Just be aware, that most employers I’ve seen who pay for their employees to sit the exams put a condition on it that they expect you to pass… what this usually means, is that if you fail, you’ll need to re-sit the exam at your own cost. So do yourself a favour and give yourself the best chance to pass the first time by attending a 5 day course if you have the option.
You’ve got the choice of just about any certification if you fit into this scenario. You might want to skill up on the methodology you’re using now, one you will probably use in the future, or something that just looks interesting. Agile, Project Management Professional, Managing Successful Programs – or any of the standard methodologies are popular choices here.
One last tip before deciding – find out what methodologies and certifications are commonly used in your local jobs market. If everyone in your area uses Prince2 to manage their projects, then you’ll give your future job prospects a boost if you choose that over a methodology that’s hardly being used. If you do a lot of work with government agencies, then this is definitely something worth finding out as they tend to have standard methods across all departments.
Reason #3 – Looking to get a position as a PM and want the certification to enhance your CV
If you’re just getting into Project Management or looking for a new job and are concerned that you lack a few qualifications on your CV, then your reason for getting certified is going to be directly tied to getting a new job.
It’s really important that you do a bit of research into your local job market if you’re heading along this path… there’s no use getting certified in Agile Project Management if all the businesses in your local area are anti-agile for some reason. Same with Prince2, PMBOK or any other methodology you might come across.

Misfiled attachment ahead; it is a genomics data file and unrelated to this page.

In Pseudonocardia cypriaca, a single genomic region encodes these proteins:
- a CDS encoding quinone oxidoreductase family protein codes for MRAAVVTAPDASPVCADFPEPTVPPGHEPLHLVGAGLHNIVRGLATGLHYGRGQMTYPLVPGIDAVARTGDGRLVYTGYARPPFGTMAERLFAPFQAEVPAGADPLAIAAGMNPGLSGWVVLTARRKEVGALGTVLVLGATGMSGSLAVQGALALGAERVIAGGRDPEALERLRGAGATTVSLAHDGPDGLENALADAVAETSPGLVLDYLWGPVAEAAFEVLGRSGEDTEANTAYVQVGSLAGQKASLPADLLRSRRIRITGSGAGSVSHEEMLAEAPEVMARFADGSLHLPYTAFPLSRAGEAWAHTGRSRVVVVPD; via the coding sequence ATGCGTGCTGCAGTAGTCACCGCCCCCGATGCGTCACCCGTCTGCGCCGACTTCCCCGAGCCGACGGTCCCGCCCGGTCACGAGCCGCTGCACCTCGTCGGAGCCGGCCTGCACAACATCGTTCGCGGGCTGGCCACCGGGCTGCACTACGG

You’re also (more than likely) going to be paying for this out of your own pocket – so most people tend to follow the cheaper self-study options rather than attending structured courses. That’s fine, just make sure you give yourself every chance to succeed and are confident that the certification you choose will help you get that job you want. Guided courses do have the benefit of making it more likely that you’ll pass and are also great networking opportunities, so don’t discount them if the cost is affordable.
Certifications can be good to get you in the door in some cases, but it’s experience and track record that gets you most PM positions – don’t assume that a certification is all you’re going to need.
Common choices here focus directly around methodologies used in your local area, as well as the PMP and its entry level counterpart Certified Associate in Project Management (CAPM).
Thanks for taking the time to read through my overview. PMCertifications.net is a new site for Project Managers and I want to make this into a top tier resource for information on certifications, so I appreciate any feedback that you have – I’ve told you what I think – have I missed anything? is there anything you’d like to add?
Use the contact link at the top of the page to send feedback and I’ll update the article if necessary, all project managers know the value of review and enhancement!